Two bombs exploded near the finish line of the Boston Marathon on Monday, killing two people and injuring at least 23 others in a terrifying scene of broken glass, smoke and severed limbs at the world’s oldest and most prestigious marathon, authorities said.
A third blast rocked the John F. Kennedy Library several miles (kilometres) away and more than an hour later, but no injuries were reported, police said. A senior U.S. intelligence official said two other explosive devices were found near the marathon finish line.
There was no immediate word on the motive or who may have launched the attack and authorities in Washington said there was no immediate claim of responsibility. Some 27,000 runners took part in the 26.2-mile (42-kilometre) race.
The twin blasts at the race took place almost simultaneously and about 100 metres apart, tearing limbs off numerous people, knocking spectators and at least one runner off their feet, shattering windows and sending smoke rising over the street.
As people wailed in agony, bloody spectators were carried to a medical tent that had been set up to care for fatigued runners.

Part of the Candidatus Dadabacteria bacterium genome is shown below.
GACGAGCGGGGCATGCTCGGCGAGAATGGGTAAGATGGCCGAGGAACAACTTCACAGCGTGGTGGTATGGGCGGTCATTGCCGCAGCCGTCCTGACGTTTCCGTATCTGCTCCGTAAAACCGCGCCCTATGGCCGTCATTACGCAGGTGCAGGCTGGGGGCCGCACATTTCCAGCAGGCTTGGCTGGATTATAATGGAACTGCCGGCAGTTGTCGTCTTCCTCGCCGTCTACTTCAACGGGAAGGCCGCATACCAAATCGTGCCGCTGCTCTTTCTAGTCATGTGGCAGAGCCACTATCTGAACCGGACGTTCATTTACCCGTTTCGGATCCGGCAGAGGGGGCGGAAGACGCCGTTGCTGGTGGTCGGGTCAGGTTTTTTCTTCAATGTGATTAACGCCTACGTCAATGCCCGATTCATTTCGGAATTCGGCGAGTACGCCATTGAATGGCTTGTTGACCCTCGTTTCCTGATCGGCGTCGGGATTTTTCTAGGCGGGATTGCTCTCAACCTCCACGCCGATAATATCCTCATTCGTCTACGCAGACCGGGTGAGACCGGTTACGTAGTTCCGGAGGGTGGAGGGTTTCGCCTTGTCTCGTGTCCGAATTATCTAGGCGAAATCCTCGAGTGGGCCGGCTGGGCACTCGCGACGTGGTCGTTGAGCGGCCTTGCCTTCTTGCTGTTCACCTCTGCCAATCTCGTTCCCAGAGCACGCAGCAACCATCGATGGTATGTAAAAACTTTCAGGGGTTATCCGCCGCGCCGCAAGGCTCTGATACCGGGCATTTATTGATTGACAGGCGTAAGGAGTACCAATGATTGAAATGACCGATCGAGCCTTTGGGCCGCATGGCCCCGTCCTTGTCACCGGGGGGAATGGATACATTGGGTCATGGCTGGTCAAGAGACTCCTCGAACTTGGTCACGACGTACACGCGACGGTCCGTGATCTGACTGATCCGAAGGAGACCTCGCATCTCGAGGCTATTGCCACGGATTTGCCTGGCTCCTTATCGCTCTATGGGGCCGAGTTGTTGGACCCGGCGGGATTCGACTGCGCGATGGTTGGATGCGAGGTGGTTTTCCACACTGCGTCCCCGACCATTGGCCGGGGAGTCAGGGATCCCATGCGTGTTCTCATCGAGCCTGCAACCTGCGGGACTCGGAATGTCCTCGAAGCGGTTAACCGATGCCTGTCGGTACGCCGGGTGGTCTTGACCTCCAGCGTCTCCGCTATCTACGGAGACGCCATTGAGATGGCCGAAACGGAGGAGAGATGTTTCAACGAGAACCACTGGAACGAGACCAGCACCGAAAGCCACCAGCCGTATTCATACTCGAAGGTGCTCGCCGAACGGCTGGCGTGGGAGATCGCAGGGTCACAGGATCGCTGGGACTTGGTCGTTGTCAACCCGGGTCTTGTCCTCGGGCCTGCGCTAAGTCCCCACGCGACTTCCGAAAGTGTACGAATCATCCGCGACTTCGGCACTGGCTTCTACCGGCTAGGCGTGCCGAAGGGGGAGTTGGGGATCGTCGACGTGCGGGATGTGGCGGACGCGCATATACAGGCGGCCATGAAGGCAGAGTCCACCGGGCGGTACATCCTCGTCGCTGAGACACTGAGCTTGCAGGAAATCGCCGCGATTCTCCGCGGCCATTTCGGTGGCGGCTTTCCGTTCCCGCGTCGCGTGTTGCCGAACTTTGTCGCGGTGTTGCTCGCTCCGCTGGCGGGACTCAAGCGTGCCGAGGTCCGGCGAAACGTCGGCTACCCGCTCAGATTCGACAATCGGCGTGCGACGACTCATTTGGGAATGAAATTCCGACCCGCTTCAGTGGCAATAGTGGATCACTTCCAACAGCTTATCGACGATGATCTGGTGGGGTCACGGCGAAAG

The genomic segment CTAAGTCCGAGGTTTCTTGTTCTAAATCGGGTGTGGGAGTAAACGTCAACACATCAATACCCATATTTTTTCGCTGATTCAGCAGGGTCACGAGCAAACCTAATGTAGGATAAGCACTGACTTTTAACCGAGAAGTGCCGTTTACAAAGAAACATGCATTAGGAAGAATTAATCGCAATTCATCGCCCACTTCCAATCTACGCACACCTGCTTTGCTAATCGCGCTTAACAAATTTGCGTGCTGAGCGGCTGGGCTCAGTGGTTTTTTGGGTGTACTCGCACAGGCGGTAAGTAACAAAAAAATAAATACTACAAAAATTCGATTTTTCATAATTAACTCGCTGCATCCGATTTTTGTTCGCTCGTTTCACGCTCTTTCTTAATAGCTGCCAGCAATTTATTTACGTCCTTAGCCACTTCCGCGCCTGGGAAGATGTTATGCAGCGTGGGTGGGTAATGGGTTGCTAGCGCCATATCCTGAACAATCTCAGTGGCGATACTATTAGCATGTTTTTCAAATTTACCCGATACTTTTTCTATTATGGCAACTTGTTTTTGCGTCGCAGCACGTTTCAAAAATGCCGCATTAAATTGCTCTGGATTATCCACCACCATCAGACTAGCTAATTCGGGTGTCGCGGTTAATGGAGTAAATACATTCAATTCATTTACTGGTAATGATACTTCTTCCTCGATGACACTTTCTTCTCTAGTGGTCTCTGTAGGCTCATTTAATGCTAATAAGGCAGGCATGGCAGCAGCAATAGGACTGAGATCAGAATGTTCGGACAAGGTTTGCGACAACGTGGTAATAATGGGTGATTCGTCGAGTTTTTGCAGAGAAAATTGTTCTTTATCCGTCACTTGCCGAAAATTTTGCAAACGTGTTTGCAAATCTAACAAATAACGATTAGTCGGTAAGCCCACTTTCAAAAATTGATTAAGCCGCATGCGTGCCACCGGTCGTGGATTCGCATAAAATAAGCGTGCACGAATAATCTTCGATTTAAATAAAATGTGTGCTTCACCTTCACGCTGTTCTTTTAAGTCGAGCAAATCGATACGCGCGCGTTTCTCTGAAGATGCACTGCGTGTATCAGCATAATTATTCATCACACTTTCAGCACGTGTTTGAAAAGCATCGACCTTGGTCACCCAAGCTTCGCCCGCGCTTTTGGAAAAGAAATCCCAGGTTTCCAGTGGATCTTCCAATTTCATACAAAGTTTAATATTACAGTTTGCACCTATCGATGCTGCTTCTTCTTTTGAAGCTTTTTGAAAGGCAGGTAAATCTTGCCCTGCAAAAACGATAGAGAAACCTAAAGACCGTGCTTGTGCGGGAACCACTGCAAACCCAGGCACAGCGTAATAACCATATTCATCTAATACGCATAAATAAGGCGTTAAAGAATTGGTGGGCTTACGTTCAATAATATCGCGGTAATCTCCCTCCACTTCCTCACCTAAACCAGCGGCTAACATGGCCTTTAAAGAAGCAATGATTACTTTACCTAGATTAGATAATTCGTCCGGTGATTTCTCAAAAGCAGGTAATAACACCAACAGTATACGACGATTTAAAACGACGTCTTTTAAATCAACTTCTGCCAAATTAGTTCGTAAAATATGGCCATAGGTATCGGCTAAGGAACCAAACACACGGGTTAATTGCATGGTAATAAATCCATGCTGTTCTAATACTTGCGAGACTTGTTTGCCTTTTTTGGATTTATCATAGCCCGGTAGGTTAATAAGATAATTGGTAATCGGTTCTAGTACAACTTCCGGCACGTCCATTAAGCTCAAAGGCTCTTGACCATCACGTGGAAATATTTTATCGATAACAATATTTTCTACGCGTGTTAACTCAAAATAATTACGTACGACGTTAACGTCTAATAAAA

Prime Minister Stephen Harper is offering his thoughts and prayers to the victims of the explosions that have devastated the Boston Marathon.
Harper says it’s a sad day when such an inspiring event is clouded by “such senseless violence.”
He says Canadians are standing with their American neighbours.
New Democrat Leader Tom Mulcair is also offering his condolences to the victims, their families and all Americans.
Canadians in Boston requiring emergency assistance are being urged to contact the consulate general at (617) 247-5100.
Friends and relatives seeking information on Canadian citizens believed to be in the area are asked to contact 1-800-387-3124 or sos(at)international.gc.ca.